Researching Bruegel

Although Pieter Bruegel the Elder has long been a focus of interest and research, there was still much we did not know about his technique and his innovative handling. The Kunsthistorisches Museum Vienna decided to focus on this aspect, carefully analysing the twelve panel paintings in its collection.

Manfred Sellink, the curator of the exhibition, on the show

A long-running research initiative

It all began in 2012 with a major grant provided by the Getty Foundation as part of its Panel Paintings Initiative. This long-running research initiative focused on the art of Pieter Bruegel the Elder, looking at how he constructed his panels, his technique and handling, the history of the materials he used, art historical questions and the works’ provenance.

The research project was also an important training project for trainee conservators who were included in the team.

We used a number of state-of-the-art technologies - all of them, of course, non-invasive methods:

Infrared photography and infrared reflectography reveal the underdrawing beneath the paint layers.

X-ray images enabled us to study the support, i.e. the panels, the ground and the pigments used for the different colours.

X-ray fluorescence analysis allowed us to determine the quantity and quality of the elementary composition, which helped us to identify the different pigments.

3D mapping was used in order to carefully measure the paintings and render them in 3D.

Taken together, the findings from all these analyses revealed a great deal about how Bruegel worked. For example, we were able to identify changes in some of Bruegel’s compositions that the artist had introduced when the painting was already far advanced.

We obtained many fascinating and revealing glimpses into the heart of the panel paintings.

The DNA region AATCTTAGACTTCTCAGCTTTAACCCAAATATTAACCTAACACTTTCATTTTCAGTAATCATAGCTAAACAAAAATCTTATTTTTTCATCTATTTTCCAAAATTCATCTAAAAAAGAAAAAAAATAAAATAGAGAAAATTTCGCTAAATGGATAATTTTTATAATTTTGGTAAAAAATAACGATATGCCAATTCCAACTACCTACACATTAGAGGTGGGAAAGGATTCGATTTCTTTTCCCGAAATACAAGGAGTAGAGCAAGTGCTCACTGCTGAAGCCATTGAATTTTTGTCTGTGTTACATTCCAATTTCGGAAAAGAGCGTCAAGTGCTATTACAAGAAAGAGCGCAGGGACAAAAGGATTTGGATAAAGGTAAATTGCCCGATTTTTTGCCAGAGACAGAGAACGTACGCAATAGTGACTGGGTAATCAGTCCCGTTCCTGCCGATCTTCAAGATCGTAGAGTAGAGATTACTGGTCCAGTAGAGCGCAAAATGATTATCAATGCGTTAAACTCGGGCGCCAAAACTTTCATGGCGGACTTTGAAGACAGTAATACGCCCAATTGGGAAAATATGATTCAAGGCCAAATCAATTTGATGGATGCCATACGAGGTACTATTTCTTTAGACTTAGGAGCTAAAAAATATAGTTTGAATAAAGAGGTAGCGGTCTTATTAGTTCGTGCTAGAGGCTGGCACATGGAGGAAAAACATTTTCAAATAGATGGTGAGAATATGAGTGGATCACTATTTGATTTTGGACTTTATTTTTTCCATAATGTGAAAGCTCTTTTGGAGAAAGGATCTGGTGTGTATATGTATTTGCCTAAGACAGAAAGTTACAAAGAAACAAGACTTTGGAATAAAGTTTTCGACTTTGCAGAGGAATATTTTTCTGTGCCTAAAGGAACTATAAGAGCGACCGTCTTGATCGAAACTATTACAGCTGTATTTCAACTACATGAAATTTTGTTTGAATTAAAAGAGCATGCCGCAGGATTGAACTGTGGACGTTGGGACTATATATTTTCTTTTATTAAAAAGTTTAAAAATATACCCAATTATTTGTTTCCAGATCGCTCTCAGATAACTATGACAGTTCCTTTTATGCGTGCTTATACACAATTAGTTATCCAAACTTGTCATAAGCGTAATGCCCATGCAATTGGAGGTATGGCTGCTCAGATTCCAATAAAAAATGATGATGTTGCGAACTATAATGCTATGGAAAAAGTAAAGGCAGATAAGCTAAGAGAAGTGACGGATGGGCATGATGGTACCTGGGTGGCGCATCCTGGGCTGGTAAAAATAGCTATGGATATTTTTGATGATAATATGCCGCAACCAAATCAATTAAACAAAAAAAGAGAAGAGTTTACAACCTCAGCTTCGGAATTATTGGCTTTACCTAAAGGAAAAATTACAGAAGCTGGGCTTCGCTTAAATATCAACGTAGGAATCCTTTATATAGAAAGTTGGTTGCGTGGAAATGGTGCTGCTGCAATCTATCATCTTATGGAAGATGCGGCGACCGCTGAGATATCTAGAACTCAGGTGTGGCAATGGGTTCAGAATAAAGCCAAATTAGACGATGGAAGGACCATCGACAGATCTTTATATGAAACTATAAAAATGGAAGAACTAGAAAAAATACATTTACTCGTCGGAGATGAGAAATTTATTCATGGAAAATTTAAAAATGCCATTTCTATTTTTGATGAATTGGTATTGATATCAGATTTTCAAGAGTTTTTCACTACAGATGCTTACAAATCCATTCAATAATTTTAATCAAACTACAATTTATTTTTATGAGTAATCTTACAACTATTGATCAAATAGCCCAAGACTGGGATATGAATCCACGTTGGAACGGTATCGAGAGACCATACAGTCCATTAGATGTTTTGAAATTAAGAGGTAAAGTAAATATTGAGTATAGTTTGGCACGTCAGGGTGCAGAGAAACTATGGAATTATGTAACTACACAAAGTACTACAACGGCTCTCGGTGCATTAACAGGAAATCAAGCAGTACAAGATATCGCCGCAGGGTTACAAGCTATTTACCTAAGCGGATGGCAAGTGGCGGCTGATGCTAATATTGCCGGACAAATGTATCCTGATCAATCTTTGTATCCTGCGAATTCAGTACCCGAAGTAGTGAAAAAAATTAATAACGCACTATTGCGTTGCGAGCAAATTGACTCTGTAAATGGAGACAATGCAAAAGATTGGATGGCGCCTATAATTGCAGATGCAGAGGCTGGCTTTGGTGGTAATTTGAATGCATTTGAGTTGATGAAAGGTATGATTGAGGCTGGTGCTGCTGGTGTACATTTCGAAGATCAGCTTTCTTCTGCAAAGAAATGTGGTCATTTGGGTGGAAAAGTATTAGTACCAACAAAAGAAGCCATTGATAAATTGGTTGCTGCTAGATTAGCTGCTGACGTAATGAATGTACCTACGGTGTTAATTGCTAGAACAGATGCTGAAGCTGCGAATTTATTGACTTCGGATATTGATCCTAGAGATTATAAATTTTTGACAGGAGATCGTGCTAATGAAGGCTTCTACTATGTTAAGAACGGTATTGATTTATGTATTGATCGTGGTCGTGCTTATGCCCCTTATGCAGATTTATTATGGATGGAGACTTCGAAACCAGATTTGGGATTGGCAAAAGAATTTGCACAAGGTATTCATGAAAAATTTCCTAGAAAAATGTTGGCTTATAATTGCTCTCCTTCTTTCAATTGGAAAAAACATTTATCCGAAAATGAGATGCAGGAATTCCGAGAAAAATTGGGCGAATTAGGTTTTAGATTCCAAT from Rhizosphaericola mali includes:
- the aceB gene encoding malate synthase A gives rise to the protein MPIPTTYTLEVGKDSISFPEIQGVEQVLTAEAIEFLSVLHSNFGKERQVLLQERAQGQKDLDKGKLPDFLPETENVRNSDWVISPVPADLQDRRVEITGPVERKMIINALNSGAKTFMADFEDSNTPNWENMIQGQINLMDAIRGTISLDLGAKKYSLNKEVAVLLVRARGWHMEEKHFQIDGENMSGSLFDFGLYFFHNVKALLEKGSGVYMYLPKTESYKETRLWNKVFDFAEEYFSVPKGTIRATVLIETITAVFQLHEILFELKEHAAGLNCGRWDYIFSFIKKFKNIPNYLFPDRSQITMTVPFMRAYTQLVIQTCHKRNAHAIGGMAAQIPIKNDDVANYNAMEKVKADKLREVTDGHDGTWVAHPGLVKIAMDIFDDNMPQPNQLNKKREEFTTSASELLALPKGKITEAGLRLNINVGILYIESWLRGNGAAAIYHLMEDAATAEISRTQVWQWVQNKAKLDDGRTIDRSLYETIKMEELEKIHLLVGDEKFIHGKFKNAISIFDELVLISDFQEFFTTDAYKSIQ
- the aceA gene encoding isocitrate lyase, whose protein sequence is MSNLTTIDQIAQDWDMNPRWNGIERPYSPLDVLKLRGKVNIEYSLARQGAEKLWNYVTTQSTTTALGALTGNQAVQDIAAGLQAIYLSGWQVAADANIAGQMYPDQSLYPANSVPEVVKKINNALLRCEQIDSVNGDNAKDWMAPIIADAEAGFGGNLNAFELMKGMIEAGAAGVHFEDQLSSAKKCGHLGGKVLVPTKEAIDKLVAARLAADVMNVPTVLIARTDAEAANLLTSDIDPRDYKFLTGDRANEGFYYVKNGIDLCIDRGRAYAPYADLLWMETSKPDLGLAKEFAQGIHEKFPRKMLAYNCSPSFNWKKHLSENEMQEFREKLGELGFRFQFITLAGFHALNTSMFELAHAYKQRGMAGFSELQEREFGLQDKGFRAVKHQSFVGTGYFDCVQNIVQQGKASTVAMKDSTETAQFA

Infrared reflectography

The website offers experts and interested laymen the chance to study Bruegel’s working methods.

The interactive Bruegel website went online on October 2, 2018, the day the exhibition opened to the public. Everyone can visit the website free of charge.

This is our way of complying with Bruegel’s invitation to look closely at his compositions. The HD images produced in connection with our research project reveal even the tiniest details in his paintings.

Special photographs also produced in connection with the research project offer visitors the chance to conduct their own studies.

Here is an example showing you how to navigate on

Access to our technological analyses offers everyone – both experts and interested laymen – the chance to conduct their own research. In the exhibition, museum visitors can access the website via touchscreen monitors, offering them a more individual approach to Bruegel’s works. And perhaps they will discover some fascinating details or develop interesting ideas.

Scholarly exchange and collaboration

In December 2018, we will host a symposium that brings together leading experts on Pieter Bruegel the Elder and his (painting) technique. There will be discussions of findings and results; the papers presented at the symposium will be published in 2019.

We have set our sights on another scholarly goal once the exhibition is over: an up-to-date catalogue raisonné as a collaboration of all Bruegel scholars.

These endeavours all aim to promote Bruegel’s oeuvre and foster a deeper understanding of his work, providing new impulses for his appreciation 450 years after the artist’s death.

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Opening hours

Open daily

10 a.m. – 6 p.m.


until 9 p.m.

Exhibition programme